The dangerous quest to find her father and fix her shattered world brings Brianna more than she ever expected.
Brianna is determined to elicit help from her elusive Abrasaxon father, Hakon, to conquer the evil Tyban, Zelig, who has invaded her world. But her journey to the Crystal Castle is full of perils that she and her newfound companions are ill equipped to overcome. Danger comes in many forms—tiny vengeful Nixets, a resurrected Yabix and ruthless Tyban who have crossed into the mortal world.
As they surmount each challenge, Brianna wonders if she will ever get control of her newly blossoming—and daunting—magical abilities, and how to handle her growing attraction to her new companion, Amon. Her resentment toward her father for failing to prepare her for the inheritance of her ‘gift’ flares again when a young woman they save from death, Issah, claims to be her sister. But there is no time for ill feeling with the heart of the Abrasaxon existence, the Crystal Castle, dying, and Hakon and his fellow Direktorate members missing. The two girls combine their untested magical abilities to rescue their father and save the twin lands of Okana and Okiyarra from destruction.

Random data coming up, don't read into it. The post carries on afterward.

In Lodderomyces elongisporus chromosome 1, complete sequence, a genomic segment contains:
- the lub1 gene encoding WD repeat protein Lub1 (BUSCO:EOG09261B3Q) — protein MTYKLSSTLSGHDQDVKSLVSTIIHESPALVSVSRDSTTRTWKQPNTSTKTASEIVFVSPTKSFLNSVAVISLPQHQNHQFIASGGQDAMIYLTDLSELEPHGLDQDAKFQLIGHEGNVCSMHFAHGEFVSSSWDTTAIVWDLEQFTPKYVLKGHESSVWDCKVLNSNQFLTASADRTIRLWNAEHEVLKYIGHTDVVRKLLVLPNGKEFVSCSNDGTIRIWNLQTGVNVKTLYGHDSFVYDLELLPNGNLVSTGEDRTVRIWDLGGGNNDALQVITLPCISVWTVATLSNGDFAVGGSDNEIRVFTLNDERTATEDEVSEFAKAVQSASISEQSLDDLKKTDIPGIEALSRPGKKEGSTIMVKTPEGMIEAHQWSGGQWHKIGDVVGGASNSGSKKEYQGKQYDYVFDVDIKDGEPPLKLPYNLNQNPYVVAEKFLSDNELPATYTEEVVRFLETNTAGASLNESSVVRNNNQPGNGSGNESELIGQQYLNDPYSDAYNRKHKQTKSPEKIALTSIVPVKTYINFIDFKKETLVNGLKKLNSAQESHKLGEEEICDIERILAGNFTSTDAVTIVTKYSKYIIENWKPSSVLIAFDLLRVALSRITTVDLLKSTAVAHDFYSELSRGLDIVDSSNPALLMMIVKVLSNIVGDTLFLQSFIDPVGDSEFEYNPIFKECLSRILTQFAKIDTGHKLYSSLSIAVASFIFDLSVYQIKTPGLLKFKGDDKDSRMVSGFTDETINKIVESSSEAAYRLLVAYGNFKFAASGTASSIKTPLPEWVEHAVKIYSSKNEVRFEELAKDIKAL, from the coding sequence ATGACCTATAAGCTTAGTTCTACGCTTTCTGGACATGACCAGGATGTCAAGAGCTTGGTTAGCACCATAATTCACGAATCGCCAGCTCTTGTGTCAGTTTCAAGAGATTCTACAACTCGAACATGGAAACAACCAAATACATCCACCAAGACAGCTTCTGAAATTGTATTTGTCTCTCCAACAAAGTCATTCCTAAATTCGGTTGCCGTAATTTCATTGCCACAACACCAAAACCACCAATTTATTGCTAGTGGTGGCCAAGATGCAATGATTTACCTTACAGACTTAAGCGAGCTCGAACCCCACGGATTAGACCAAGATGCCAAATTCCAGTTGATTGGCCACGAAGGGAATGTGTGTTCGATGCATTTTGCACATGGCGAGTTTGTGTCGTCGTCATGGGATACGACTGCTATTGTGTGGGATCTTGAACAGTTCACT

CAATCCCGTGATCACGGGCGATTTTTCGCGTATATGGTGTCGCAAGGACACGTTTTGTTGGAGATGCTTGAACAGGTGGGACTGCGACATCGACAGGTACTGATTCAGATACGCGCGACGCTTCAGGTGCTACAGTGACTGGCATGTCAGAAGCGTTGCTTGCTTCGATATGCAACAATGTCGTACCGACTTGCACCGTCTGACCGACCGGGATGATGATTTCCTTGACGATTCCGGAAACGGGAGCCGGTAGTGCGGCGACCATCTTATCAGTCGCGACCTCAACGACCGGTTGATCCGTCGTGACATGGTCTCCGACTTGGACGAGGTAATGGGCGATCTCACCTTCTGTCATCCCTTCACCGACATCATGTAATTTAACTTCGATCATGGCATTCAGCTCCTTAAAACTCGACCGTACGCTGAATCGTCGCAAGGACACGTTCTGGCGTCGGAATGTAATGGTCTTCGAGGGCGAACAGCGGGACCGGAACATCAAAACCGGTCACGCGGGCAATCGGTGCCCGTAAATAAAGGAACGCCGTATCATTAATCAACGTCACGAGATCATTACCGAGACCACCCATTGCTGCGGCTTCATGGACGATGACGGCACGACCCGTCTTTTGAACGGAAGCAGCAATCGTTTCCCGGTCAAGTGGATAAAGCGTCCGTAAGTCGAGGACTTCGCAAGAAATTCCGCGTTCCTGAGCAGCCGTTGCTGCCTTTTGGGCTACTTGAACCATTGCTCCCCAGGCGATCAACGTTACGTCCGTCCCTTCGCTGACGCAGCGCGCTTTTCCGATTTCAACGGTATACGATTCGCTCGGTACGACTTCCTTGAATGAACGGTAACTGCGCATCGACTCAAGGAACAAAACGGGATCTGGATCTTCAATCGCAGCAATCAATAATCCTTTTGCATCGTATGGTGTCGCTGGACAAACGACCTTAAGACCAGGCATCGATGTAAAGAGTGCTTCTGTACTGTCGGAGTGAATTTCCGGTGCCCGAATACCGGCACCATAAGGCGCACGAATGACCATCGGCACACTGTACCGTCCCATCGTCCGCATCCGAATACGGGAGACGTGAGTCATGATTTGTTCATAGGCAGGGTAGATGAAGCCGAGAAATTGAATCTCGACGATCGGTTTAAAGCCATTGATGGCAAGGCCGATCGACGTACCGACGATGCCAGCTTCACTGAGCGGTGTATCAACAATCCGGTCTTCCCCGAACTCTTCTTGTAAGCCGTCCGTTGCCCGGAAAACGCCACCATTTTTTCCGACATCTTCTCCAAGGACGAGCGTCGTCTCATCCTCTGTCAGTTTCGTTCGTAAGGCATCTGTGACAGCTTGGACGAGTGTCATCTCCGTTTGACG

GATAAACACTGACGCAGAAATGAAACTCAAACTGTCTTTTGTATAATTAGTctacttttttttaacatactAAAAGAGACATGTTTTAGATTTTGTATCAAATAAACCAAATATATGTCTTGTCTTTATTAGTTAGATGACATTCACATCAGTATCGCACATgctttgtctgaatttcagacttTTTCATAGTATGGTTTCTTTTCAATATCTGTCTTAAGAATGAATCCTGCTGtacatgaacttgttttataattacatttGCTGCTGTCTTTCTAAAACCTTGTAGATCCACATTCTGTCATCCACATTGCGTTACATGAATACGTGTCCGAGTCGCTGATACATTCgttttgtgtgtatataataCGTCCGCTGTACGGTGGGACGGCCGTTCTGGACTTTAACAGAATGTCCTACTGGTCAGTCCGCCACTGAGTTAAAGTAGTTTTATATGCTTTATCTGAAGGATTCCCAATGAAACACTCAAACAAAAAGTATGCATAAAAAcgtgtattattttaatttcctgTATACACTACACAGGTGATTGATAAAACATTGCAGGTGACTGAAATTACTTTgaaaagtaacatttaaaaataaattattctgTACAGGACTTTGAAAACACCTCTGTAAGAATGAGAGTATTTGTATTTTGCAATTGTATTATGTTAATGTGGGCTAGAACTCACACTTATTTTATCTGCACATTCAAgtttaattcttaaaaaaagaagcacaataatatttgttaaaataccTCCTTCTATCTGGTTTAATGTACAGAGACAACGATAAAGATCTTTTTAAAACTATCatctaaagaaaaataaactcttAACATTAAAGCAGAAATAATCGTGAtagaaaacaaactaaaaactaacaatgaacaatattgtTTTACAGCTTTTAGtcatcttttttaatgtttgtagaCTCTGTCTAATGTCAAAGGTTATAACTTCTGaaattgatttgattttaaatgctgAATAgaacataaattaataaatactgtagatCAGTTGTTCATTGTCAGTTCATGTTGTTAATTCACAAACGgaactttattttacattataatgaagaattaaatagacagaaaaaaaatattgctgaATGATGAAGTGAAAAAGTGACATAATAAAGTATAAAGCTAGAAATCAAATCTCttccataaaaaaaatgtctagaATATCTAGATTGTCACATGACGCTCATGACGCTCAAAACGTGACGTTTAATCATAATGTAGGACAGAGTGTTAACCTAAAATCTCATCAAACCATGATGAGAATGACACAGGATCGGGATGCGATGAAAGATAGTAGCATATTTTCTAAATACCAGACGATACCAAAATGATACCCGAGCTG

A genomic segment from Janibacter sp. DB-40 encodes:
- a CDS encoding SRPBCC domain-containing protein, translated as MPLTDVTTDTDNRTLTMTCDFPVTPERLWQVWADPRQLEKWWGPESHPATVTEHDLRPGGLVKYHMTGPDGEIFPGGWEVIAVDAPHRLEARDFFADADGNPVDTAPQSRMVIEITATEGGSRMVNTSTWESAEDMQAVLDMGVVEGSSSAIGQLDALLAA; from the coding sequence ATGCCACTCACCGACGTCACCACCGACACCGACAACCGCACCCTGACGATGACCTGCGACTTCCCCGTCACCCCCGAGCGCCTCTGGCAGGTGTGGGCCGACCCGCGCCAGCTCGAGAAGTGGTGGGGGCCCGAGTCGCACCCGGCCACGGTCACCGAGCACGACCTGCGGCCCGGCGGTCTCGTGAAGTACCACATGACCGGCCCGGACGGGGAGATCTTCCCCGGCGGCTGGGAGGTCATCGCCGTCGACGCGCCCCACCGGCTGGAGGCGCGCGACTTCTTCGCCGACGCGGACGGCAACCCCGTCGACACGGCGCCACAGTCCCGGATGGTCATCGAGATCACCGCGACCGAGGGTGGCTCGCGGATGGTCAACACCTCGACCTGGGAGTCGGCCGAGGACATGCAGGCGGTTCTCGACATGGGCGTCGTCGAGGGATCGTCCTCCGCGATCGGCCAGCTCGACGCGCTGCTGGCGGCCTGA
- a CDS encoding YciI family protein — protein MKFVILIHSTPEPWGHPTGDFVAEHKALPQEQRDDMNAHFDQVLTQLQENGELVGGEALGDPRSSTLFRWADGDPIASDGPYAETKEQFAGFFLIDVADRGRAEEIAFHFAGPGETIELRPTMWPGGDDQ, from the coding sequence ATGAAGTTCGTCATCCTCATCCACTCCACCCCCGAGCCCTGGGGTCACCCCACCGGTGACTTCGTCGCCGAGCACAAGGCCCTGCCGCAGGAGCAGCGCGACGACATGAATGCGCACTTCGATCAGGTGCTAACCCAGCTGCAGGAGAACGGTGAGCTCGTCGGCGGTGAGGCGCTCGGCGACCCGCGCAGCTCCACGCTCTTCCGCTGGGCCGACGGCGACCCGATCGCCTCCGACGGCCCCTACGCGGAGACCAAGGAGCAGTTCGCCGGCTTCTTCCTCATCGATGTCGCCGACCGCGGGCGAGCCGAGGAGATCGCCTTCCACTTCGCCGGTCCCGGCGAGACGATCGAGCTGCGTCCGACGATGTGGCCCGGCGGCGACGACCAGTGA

Reader Advisory: This book contains themes of enslavement and scenes of mind control and violence.
Publisher's Note: This book was previously released elsewhere. It has been revised and re-edited for re-release with Finch Books.
General Release Date: 22nd March 2016
Brianna paused at the top of the steep track scarcely long enough to catch her breath and check that the anjoa fruit had survived her hurried climb intact. A sense of pride flashed through her as she lifted the concealing cloth. The two oval fruit were the biggest and most beautiful specimens she had ever seen. The green skin of both was smooth and shiny—not a blemish in sight. They would be her offering for the Luna Goddess’ table in the temple tomorrow night.
With reverent care, Brianna covered them again, and clutching the wicker basket close to her chest, she hurried through the orchard.